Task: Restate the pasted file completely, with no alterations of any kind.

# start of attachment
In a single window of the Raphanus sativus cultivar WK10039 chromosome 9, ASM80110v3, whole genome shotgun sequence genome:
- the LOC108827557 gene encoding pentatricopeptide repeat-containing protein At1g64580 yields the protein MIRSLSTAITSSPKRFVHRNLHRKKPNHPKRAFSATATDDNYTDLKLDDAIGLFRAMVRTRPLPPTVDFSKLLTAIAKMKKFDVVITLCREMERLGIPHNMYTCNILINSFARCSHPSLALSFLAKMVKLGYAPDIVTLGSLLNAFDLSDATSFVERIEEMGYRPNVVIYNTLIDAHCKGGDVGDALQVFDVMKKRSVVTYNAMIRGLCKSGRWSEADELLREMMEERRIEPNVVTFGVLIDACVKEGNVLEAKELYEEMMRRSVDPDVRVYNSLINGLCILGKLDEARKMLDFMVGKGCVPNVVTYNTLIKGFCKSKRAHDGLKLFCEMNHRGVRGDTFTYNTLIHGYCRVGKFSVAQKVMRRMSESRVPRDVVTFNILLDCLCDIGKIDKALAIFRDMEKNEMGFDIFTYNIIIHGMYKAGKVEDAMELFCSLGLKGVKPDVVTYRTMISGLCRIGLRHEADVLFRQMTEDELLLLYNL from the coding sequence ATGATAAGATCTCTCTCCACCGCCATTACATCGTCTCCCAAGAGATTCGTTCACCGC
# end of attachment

In a single window of the Raphanus sativus cultivar WK10039 chromosome 9, ASM80110v3, whole genome shotgun sequence genome:
- the LOC108827557 gene encoding pentatricopeptide repeat-containing protein At1g64580 yields the protein MIRSLSTAITSSPKRFVHRNLHRKKPNHPKRAFSATATDDNYTDLKLDDAIGLFRAMVRTRPLPPTVDFSKLLTAIAKMKKFDVVITLCREMERLGIPHNMYTCNILINSFARCSHPSLALSFLAKMVKLGYAPDIVTLGSLLNAFDLSDATSFVERIEEMGYRPNVVIYNTLIDAHCKGGDVGDALQVFDVMKKRSVVTYNAMIRGLCKSGRWSEADELLREMMEERRIEPNVVTFGVLIDACVKEGNVLEAKELYEEMMRRSVDPDVRVYNSLINGLCILGKLDEARKMLDFMVGKGCVPNVVTYNTLIKGFCKSKRAHDGLKLFCEMNHRGVRGDTFTYNTLIHGYCRVGKFSVAQKVMRRMSESRVPRDVVTFNILLDCLCDIGKIDKALAIFRDMEKNEMGFDIFTYNIIIHGMYKAGKVEDAMELFCSLGLKGVKPDVVTYRTMISGLCRIGLRHEADVLFRQMTEDELLLLYNL from the coding sequence ATGATAAGATCTCTCTCCACCGCCATTACATCGTCTCCCAAGAGATTCGTTCACCGC